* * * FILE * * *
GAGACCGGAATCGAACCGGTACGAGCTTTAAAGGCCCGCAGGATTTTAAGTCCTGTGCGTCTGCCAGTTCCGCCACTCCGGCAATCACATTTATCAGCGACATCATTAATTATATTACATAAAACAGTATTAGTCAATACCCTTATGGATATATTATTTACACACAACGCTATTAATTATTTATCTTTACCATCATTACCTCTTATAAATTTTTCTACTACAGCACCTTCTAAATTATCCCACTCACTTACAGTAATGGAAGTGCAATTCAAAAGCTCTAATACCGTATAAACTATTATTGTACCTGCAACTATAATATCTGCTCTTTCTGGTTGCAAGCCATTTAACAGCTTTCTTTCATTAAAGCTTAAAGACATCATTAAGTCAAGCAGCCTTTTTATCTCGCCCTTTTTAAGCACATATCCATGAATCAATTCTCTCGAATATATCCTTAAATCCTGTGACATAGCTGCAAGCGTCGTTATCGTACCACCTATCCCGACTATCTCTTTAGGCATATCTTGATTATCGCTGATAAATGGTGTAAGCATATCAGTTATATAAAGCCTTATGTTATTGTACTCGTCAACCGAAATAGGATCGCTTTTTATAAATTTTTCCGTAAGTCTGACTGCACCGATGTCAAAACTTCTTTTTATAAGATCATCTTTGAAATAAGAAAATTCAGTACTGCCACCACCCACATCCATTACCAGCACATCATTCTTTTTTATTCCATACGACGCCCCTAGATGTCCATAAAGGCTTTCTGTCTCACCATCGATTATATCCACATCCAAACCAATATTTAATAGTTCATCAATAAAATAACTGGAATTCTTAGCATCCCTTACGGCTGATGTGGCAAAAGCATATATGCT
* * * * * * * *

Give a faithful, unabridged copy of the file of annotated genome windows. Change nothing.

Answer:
GAGACCGGAATCGAACCGGTACGAGCTTTAAAGGCCCGCAGGATTTTAAGTCCTGTGCGTCTGCCAGTTCCGCCACTCCGGCAATCACATTTATCAGCGACATCATTAATTATATTACATAAAACAGTATTAGTCAATACCCTTATGGATATATTATTTACACACAACGCTATTAATTATTTATCTTTACCATCATTACCTCTTATAAATTTTTCTACTACAGCACCTTCTAAATTATCCCACTCACTTACAGTAATGGAAGTGCAATTCAAAAGCTCTAATACCGTATAAACTATTATTGTACCTGCAACTATAATATCTGCTCTTTCTGGTTGCAAGCCATTTAACAGCTTTCTTTCATTAAAGCTTAAAGACATCATTAAGTCAAGCAGCCTTTTTATCTCGCCCTTTTTAAGCACATATCCATGAATCAATTCTCTCGAATATATCCTTAAATCCTGTGACATAGCTGCAAGCGTCGTTATCGTACCACCTATCCCGACTATCTCTTTAGGCATATCTTGATTATCGCTGATAAATGGTGTAAGCATATCAGTTATATAAAGCCTTATGTTATTGTACTCGTCAACCGAAATAGGATCGCTTTTTATAAATTTTTCCGTAAGTCTGACTGCACCGATGTCAAAACTTCTTTTTATAAGATCATCTTTGAAATAAGAAAATTCAGTACTGCCACCACCCACATCCATTACCAGCACATCATTCTTTTTTATTCCATACGACGCCCCTAGATGTCCATAAAGGCTTTCTGTCTCACCATCGATTATATCCACATCCAAACCAATATTTAATAGTTCATCAATAAAATAACTGGAATTCTTAGCATCCCTTACGGCTGATGTGGCAAAAGCATATATGCT